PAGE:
The Thunderbolt was shut down by the city after the 1982 season due to an accident where a train got stuck on the second lift hill. In order to rebuild the lift hill the coaster would have been forced to upgrade to modern safety codes. The owner, an elderly woman who lived in the house beneath the coaster, did not have the money for the extensive upgrades and the ride remained closed for another four years while she looked for a buyer. It was sold to amusement park developer Horace Bullard who at first planned to tear it down and build a new coaster in it's place, but then decided it was classic enough to include in the theme park he was building on the adjacent Steeplechase property. The coaster sat idle for another decade while Bullard tried to find investors for his park. He had just found investors in the 90's when Giuliani pulled the plug and built the stadium instead. Bullard reportedly lost his entire fortune on the aborted park and had no money to rehabilitate the coaster. He did have some investors interested in building a scaled down amusement park provided the Thunderbolt could be included as it's centerpiece. Those plans came to an end on November 17, 2000 when unannounced a demolition crew accompanied by riot police trespassed on the Thunderbolt property, arrested the guard, and began tearing the ride down claiming it was a dangerous hazard. Fred Wilpon later admitted that Giuliani tore the coaster down as a favor to him so that they could sell the naming rights to his new stadium to Keyspan, something Keyspan would not do unless the East face of the stadium was visible from the boardwalk.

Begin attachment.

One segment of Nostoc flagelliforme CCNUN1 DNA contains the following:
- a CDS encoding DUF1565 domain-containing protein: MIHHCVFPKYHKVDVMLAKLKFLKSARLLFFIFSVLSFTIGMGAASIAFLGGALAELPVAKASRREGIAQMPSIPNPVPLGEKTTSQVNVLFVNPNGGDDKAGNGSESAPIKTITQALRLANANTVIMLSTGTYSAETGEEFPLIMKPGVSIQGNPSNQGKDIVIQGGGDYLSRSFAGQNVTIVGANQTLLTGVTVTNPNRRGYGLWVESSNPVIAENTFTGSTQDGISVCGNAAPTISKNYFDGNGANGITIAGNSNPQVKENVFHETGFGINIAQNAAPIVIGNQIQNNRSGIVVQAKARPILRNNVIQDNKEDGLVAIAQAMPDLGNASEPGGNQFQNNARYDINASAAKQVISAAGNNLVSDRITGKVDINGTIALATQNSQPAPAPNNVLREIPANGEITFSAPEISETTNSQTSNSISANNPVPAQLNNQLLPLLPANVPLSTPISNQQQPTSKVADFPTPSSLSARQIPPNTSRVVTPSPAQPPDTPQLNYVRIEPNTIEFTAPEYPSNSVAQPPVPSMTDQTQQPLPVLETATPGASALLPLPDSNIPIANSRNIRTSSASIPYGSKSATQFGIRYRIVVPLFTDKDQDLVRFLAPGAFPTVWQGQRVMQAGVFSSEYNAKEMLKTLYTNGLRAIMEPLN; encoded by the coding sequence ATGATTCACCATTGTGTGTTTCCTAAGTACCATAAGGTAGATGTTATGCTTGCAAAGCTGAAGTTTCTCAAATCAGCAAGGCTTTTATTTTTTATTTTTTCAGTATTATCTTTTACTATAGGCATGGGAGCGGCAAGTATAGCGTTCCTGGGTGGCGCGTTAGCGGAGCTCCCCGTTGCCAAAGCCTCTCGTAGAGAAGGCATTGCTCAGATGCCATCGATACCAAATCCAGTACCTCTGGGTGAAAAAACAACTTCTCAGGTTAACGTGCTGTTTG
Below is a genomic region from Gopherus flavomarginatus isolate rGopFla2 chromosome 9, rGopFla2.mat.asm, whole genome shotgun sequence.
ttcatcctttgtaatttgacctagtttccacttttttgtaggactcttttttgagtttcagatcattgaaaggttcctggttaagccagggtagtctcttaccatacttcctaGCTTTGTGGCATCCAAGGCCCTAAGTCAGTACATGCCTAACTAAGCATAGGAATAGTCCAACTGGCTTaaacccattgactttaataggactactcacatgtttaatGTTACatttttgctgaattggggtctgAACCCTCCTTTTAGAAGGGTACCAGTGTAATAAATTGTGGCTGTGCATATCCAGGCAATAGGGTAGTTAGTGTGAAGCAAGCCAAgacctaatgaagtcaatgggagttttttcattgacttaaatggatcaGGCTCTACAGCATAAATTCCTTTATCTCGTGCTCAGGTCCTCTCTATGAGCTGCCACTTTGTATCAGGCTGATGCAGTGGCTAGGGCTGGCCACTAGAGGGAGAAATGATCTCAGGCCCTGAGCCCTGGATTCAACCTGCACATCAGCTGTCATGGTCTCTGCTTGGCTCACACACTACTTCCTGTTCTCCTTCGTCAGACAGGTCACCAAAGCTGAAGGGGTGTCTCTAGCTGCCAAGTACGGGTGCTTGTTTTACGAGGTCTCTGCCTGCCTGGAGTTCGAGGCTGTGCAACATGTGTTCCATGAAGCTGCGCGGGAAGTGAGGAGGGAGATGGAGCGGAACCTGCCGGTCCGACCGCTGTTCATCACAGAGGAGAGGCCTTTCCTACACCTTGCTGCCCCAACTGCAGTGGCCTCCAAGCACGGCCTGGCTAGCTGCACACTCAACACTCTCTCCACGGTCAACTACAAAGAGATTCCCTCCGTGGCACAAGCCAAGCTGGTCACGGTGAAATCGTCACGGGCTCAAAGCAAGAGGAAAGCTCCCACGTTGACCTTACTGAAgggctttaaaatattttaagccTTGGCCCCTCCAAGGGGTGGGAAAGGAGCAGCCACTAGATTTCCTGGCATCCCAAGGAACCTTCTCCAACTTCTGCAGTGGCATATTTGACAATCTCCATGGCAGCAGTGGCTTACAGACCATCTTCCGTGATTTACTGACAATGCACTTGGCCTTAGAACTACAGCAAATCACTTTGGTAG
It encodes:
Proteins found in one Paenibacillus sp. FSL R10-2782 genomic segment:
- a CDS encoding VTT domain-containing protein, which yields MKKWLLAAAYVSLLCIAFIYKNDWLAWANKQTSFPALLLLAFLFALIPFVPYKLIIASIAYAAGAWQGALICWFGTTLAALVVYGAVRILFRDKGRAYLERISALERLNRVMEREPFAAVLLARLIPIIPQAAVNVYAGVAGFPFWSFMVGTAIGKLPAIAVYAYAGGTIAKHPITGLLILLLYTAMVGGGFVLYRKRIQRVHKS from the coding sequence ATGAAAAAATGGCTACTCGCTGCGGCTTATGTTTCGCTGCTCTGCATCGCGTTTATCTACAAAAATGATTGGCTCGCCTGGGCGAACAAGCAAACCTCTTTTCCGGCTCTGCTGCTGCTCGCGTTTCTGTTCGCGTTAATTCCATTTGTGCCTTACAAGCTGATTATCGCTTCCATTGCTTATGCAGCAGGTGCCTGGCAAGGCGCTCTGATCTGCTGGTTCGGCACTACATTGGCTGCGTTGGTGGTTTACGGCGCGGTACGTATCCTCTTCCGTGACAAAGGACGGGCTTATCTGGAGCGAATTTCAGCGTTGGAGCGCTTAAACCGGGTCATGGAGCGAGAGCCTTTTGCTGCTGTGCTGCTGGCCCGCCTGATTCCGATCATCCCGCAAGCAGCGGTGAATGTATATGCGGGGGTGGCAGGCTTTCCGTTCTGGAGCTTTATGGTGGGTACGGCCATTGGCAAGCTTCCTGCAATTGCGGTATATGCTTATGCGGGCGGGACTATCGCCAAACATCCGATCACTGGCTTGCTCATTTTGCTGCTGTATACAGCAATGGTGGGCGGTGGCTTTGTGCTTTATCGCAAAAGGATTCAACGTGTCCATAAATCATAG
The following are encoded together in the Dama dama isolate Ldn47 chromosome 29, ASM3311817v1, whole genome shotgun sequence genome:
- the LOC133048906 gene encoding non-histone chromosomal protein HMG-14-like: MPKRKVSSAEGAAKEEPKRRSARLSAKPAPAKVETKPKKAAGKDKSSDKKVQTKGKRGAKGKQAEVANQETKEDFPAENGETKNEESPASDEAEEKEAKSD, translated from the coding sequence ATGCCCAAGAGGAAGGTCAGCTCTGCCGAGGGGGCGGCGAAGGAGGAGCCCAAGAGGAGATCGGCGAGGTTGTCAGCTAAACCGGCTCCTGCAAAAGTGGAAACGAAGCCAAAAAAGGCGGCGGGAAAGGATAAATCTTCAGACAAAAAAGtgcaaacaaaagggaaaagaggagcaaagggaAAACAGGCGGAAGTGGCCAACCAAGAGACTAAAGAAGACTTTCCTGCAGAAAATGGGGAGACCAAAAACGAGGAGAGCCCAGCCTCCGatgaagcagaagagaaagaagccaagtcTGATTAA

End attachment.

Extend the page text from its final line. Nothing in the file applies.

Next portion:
• brimancandy profile image


      8 years ago from Northern Michigan

      I am not at all surprised by this. But, it is sad. There was a lot of talk among rollercoaster enthusiasts, that there would eventually be a bigger, better, Astroland.